Thala Beach Lodge is located in Far North Queensland, the northernmost part of the state of Queensland, Australia. Bordered by the Coral Sea to the east and the Gulf of Carpentaria to the west, the region is home to ancient rain forests, coral reefs, and the age-old culture of the Kuku Yalanji people. There is much to discover here, and, flanked by two UNESCO World Heritage sites, Thala Beach makes a delightful base for exploring the area’s wonders.
Founded in the 1870s as a gold rush outpost, Port Douglas later evolved into a sleepy fishing village. Today, the town has come of age as a thriving tourist hub, thanks to its proximity to two UNESCO World Heritage sites: the Great Barrier Reef and the Daintree Rain Forest. With these celebrated sites nearby, one might think of Port Douglas as mainly a gateway destination. But this seaside town exudes its own charms, from the historic buildings that dot its leafy streets to the long stretches of powder-white sand that envelop its shores.
The oldest tropical rain forest on Earth, which covers more than 400 square miles, lies to the north of Port Douglas. The Daintree houses some of the most biologically diverse flora and fauna in the world, including 80% of the world’s fern species, 40% of Australia’s bird species, and 35% of Australia’s mammals. From Port Douglas, it is a 30-minute drive to Mossman Gorge, located in the southern portion of Daintree and part of the traditional homeland of the indigenous Kuku Yalanji people.
The Great Barrier Reef spans more than 1,200 miles of islands, submerged reefs, and vast expanses of coral. The world’s largest known coral reef, it is home to an exceptionally rich variety of marine life. From Port Douglas, the most accessible Great Barrier Reef island is Low Isles, an idyllic sandy cay located just eight miles offshore. A variety of local operators offer daily tours to this island paradise, where snorkeling, diving, and swimming opportunities abound amid a kaleidoscope of tropical fish, sea turtles, and other marine life.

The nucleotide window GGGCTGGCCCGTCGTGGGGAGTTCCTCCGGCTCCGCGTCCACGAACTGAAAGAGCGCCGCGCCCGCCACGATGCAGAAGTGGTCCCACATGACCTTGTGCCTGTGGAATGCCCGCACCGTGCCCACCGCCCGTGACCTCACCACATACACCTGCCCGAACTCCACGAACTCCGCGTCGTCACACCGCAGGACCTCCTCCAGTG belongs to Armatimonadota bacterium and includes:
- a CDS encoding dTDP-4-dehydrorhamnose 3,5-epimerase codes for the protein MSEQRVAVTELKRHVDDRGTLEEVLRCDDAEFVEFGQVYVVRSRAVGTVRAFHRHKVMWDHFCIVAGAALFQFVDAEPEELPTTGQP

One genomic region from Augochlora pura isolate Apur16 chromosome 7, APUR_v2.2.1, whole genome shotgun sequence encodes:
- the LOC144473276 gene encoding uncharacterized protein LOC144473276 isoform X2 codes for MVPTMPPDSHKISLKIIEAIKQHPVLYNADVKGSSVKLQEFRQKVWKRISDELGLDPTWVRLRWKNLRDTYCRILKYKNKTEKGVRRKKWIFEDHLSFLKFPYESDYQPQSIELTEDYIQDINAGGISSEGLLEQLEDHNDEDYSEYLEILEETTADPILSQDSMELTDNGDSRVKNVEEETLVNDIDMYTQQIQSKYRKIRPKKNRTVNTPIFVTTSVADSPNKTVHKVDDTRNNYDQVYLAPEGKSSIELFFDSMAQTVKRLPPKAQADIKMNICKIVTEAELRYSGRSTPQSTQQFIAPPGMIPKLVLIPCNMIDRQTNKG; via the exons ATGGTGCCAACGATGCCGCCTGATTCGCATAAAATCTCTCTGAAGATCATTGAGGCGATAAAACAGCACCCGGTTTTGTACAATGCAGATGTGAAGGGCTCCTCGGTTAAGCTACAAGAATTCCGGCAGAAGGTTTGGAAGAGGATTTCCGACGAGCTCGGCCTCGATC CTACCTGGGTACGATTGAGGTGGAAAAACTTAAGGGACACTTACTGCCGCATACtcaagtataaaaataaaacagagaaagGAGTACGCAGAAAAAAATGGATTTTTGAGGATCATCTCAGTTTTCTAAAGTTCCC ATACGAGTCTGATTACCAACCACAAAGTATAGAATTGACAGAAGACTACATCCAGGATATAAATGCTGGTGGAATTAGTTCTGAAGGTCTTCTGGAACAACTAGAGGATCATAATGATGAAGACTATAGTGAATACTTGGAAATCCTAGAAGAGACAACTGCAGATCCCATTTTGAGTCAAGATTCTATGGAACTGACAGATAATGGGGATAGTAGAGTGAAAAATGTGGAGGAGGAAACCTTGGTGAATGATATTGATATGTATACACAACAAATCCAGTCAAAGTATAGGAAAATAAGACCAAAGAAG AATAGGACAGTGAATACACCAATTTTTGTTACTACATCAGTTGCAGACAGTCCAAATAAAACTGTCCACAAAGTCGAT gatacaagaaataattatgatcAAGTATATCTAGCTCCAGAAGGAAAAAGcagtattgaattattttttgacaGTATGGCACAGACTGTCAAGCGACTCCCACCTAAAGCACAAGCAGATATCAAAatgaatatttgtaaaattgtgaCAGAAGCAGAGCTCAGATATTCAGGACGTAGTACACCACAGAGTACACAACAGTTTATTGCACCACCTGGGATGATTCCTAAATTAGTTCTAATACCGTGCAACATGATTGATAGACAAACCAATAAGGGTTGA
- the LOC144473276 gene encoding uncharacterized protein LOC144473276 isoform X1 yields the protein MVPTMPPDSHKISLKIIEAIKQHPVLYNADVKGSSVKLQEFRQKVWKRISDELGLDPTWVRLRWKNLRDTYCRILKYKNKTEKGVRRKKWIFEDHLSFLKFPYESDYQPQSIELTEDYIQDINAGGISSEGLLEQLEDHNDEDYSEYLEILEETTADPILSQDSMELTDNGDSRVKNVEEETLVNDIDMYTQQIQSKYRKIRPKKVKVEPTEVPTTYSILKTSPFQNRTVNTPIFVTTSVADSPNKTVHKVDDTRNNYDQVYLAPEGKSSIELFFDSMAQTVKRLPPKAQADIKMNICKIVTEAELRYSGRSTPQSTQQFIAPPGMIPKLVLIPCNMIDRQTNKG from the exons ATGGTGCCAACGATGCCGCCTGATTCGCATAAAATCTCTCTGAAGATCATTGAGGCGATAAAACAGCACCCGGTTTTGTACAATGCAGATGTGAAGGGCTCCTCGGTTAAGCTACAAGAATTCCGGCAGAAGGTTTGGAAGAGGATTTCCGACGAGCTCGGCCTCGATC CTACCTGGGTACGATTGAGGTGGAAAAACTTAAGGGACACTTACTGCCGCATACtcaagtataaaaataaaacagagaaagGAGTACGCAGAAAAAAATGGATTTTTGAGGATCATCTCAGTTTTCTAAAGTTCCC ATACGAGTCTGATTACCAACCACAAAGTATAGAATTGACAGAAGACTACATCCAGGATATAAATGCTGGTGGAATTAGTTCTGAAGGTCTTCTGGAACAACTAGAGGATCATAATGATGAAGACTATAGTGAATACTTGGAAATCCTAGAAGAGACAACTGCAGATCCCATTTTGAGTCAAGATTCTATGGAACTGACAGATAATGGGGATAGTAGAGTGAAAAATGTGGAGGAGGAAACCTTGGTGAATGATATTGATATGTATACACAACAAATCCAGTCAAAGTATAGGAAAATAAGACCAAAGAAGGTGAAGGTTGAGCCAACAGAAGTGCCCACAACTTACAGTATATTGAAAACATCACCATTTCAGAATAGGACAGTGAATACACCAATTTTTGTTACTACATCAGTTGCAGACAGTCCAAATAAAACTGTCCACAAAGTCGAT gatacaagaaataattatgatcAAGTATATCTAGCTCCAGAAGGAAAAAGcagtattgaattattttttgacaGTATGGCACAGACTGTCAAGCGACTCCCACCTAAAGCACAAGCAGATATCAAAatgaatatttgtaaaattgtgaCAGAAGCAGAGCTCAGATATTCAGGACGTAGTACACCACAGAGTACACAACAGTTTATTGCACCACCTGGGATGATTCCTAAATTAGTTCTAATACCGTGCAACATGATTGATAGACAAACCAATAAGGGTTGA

At Thala Beach, guests are encouraged to record their wildlife encounters on a whiteboard in the lobby. It’s evidence of the rich array of wildlife that inhabits the reserve—from possums and wallabies to over 180 species of butterflies and 150 species of birds. Wallabies can sometimes be spotted wandering the grounds in the evening, while rainbow lorikeets and honeyeaters can be spied in the trees beside Osprey’s Restaurant. June to September brings the annual migration of southern humpback whales, which travel from the Antarctic to birth their calves in the coast’s warm tropical waters. Minke, dwarf minke, and Bryde’s whales can also be spotted at this time of year, and dolphins routinely frequent these shores as well.
The rain forests of Far North Queensland are the traditional home of the Kuku Yalanji people, whose history dates back 50,000 years. Living in harmony with the environment is the hallmark of their culture, which is passed from one generation to the next through stories, songs, and dances. Their spiritual center, Mossman Gorge in the Daintree Rain Forest, is now home to an eco-tourism center, which includes an indigenous art gallery. It’s also the starting point for guided walks with the Kuku Yalanji, who introduce visitors to their culture through an interpretation of the local ecology and sacred sites.
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